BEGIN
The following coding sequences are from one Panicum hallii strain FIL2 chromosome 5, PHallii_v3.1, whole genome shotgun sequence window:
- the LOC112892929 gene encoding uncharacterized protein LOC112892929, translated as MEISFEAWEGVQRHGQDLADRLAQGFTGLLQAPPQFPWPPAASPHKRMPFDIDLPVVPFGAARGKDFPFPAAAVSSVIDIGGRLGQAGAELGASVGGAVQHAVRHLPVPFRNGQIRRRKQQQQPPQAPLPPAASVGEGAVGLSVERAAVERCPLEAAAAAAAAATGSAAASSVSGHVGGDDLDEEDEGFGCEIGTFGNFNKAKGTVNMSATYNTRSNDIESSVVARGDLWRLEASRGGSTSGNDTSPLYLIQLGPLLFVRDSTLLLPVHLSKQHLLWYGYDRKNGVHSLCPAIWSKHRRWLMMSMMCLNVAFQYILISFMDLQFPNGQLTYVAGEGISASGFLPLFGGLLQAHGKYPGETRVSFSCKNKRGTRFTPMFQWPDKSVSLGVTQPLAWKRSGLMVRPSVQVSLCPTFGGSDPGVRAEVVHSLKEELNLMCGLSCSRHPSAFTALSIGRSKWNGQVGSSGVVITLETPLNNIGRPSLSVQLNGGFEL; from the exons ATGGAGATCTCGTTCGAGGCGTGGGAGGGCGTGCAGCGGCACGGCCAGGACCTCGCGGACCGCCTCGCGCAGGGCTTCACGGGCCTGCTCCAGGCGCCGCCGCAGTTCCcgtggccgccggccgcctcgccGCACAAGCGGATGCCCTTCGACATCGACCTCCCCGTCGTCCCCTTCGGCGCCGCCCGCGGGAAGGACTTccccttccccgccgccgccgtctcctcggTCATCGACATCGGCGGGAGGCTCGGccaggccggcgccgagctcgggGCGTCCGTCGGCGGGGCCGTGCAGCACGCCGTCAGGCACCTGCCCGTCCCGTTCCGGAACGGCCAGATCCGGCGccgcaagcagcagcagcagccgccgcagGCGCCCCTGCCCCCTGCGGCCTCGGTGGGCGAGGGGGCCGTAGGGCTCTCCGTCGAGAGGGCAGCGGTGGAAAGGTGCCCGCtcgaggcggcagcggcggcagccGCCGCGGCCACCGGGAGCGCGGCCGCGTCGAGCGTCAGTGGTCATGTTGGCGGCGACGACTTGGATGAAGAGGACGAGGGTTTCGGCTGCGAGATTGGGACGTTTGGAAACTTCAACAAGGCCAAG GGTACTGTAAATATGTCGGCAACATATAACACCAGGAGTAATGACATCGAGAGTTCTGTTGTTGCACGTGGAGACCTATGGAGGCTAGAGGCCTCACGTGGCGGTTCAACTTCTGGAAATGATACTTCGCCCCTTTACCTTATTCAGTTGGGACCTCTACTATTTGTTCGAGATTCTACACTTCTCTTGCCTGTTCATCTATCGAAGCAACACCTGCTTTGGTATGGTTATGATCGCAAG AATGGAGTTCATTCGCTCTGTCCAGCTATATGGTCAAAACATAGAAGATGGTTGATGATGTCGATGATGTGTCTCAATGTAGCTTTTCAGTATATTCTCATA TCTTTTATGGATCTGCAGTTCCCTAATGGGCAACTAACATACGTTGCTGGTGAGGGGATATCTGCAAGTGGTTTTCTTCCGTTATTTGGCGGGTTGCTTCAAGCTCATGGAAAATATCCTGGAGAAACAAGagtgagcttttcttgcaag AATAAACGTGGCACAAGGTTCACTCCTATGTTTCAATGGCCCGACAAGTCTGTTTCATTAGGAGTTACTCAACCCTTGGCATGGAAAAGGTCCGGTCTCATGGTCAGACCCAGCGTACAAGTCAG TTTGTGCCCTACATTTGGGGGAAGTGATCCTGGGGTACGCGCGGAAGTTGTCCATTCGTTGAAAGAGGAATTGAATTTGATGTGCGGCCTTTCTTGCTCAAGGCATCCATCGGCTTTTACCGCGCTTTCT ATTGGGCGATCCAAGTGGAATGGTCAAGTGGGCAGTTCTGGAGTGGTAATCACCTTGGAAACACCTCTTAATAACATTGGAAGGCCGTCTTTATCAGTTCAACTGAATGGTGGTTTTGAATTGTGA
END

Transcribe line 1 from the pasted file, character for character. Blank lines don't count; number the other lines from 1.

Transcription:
The following coding sequences are from one Panicum hallii strain FIL2 chromosome 5, PHallii_v3.1, whole genome shotgun sequence window: